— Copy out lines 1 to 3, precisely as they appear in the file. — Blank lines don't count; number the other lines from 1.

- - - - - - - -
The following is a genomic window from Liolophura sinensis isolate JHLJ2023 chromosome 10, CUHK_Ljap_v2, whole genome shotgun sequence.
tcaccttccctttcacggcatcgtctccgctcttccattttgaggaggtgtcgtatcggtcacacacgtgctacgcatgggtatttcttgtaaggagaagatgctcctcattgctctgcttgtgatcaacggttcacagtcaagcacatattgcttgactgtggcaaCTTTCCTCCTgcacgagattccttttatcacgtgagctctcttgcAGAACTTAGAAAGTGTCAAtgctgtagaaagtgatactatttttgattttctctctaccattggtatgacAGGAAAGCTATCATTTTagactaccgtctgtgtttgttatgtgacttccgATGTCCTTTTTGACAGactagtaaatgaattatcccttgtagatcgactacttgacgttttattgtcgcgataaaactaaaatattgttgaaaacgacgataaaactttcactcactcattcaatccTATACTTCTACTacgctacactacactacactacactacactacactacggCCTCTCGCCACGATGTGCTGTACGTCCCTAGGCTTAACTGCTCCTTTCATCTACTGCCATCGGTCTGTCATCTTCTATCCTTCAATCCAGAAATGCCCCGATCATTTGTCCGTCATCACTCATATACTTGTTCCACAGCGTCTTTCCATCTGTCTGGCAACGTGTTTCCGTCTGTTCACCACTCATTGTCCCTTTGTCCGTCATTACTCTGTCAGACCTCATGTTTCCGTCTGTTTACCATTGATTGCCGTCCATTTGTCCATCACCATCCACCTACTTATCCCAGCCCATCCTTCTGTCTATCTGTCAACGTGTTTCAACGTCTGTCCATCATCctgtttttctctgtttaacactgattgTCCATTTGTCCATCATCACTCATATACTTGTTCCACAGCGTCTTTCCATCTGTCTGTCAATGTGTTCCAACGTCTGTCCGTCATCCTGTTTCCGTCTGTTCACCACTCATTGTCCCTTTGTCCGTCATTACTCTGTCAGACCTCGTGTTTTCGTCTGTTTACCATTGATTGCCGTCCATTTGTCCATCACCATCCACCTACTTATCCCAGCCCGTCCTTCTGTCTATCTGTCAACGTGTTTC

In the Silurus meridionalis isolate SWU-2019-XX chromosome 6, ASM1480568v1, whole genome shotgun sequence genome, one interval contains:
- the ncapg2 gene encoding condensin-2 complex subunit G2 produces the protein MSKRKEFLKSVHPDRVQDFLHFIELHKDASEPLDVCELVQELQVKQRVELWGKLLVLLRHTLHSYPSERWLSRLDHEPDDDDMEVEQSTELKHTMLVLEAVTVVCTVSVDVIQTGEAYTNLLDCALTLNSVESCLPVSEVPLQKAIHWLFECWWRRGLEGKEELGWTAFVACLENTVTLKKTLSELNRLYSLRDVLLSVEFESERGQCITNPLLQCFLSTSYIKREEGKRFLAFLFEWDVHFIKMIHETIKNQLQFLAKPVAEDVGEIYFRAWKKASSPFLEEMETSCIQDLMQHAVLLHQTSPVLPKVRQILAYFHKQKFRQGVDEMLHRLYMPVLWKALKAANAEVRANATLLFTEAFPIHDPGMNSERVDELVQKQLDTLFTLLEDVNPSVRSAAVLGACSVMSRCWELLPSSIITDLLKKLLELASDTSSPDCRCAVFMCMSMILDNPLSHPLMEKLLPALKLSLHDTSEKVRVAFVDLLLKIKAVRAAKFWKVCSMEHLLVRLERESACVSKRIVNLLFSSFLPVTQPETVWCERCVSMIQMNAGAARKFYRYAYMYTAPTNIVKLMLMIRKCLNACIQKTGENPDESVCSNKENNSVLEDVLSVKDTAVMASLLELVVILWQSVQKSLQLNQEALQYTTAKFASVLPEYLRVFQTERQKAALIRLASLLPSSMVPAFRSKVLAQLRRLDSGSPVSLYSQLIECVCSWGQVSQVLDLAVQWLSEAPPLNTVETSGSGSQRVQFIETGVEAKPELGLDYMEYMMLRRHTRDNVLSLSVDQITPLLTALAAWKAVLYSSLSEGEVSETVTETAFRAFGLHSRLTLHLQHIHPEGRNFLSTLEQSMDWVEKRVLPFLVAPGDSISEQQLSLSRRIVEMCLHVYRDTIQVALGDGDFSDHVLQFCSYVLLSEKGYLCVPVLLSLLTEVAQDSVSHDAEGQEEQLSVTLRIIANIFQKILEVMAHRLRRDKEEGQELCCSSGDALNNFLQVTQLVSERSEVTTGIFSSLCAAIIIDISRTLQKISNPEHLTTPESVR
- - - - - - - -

The following is a genomic window from Liolophura sinensis isolate JHLJ2023 chromosome 10, CUHK_Ljap_v2, whole genome shotgun sequence.
tcaccttccctttcacggcatcgtctccgctcttccattttgaggaggtgtcgtatcggtcacacacgtgctacgcatgggtatttcttgtaaggagaagatgctcctcattgctctgcttgtgatcaacggttcacagtcaagcacatattgcttgactgtggcaaCTTTCCTCCTgcacgagattccttttatcacgtgagctctcttgcAGAACTTAGAAAGTGTCAAtgctgtagaaagtgatactatttttgattttctctctaccattggtatgacAGGAAAGCTATCATTTTagactaccgtctgtgtttgttatgtgacttccgATGTCCTTTTTGACAGactagtaaatgaattatcccttgtagatcgactacttgacgttttattgtcgcgataaaactaaaatattgttgaaaacgacgataaaactttcactcactcattcaatccTATACTTCTACTacgctacactacactacactacactacactacactacggCCTCTCGCCACGATGTGCTGTACGTCCCTAGGCTTAACTGCTCCTTTCATCTACTGCCATCGGTCTGTCATCTTCTATCCTTCAATCCAGAAATGCCCCGATCATTTGTCCGTCATCACTCATATACTTGTTCCACAGCGTCTTTCCATCTGTCTGGCAACGTGTTTCCGTCTGTTCACCACTCATTGTCCCTTTGTCCGTCATTACTCTGTCAGACCTCATGTTTCCGTCTGTTTACCATTGATTGCCGTCCATTTGTCCATCACCATCCACCTACTTATCCCAGCCCATCCTTCTGTCTATCTGTCAACGTGTTTCAACGTCTGTCCATCATCctgtttttctctgtttaacactgattgTCCATTTGTCCATCATCACTCATATACTTGTTCCACAGCGTCTTTCCATCTGTCTGTCAATGTGTTCCAACGTCTGTCCGTCATCCTGTTTCCGTCTGTTCACCACTCATTGTCCCTTTGTCCGTCATTACTCTGTCAGACCTCGTGTTTTCGTCTGTTTACCATTGATTGCCGTCCATTTGTCCATCACCATCCACCTACTTATCCCAGCCCGTCCTTCTGTCTATCTGTCAACGTGTTTC

In the Silurus meridionalis isolate SWU-2019-XX chromosome 6, ASM1480568v1, whole genome shotgun sequence genome, one interval contains: